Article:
When we experience a threat, Miller says our brain activates the fight or flight response, and the systems in our body react accordingly.
Consuming the news can activate the sympathetic nervous system, which causes your body to release stress hormones like cortisol and adrenaline. Then, when a crisis is happening, and we are experiencing this stress response more frequently, Miller says physical symptoms may arise. Some of the most common symptoms are fatigue, anxiety, depression, and trouble sleeping.
This emotional toll and negative effect on the psyche was demonstrated in a study that found people who watched negative material, as compared to those who watched positive or neutral material, showed an increase in both anxious and sad moods only after 14-minutes of viewing television news bulletins and programs.
In addition to an increase in anxious and sad moods, the researchers also found the results to be consistent with the theories of worry that implicate negative mood as a causal factor in facilitating worrisome thoug
Like a lot of things, the key to staying healthy is moderation. "Staying informed is not just responsible, but critical to our safety right now, explains Kellie Casey Cook, MS, licensed professional counselor.
To strike the balance of moderation while staying informed, the World Health Organization (WHO) recommends seeking news about COVID-19 mainly so that you can take practical steps to prepare your plans and protect yourself and your loved ones. Once you have that information, it’s time to turn the news off.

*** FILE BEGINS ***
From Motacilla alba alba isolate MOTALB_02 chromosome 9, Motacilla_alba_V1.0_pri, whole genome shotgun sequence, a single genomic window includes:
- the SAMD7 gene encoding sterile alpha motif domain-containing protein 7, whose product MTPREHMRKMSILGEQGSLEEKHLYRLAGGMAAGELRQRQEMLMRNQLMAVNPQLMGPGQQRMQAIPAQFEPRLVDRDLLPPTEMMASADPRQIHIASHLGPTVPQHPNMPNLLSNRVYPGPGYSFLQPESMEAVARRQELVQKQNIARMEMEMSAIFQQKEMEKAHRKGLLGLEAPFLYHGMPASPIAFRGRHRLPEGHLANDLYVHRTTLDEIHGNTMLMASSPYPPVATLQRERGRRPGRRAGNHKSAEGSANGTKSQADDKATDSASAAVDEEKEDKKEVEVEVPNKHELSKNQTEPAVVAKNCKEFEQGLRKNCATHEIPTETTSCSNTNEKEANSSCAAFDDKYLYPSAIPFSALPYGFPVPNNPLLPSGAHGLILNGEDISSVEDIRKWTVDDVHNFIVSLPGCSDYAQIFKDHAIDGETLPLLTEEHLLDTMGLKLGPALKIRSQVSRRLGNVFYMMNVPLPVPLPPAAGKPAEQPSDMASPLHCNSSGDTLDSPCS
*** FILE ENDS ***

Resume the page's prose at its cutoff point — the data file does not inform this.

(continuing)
To help alleviate the mental and emotional toll this is all taking, the CDC recommends taking breaks from watching, listening, or reading news stories, especially since hearing about a pandemic repeatedly is upsetting.
“Your brain will eventually get used to this new routine and it will start to be able to let worries go more easily.”
— Annie Miller, MSW, LCSW-C, LICSW
Recite a Helpful Mantra
According to Jones, healthy news consumption isn’t about denying reality, but it is about creating boundaries. His recommendation for creating boundaries around negative and disastrous news? Reciting a helpful mantra like this one: “Toxic disaster reporting has no power over me. I acknowledge what’s happening in the world, but I will not let it define my life. I’m going to persevere and do my part.”
Limit Your Exposure to Other Stressors
Another point to consider, says Cook, is to give yourself permission to limit your exposure to certain people right now. “If you have a family member who is constantly posting links to questionable articles from unknown sources, go ahead and unfollow them for now. If a friend or coworker insists on having current events related conversations that don’t feel productive and only serve to increase your anxiety, consider putting some boundaries in place with them,” she says. Something along the lines of, “Hey, I’m really starting to feel overwhelmed by this topic, so I’d prefer if we’d change the subject,” can be effective with some people.
Do Something Healthy After Watching the News
For most of us, consuming some form of news each day is essential. To help combat feelings of fear, anxiety, and worry that often accompany negative news, Edelstein suggests choosing to do something positive or healthy immediately after, like taking a walk, calling a friend, or working on a hobby. “Because things are so uncertain, we need healthy distractions right now to stay grounded and resilient,” she says.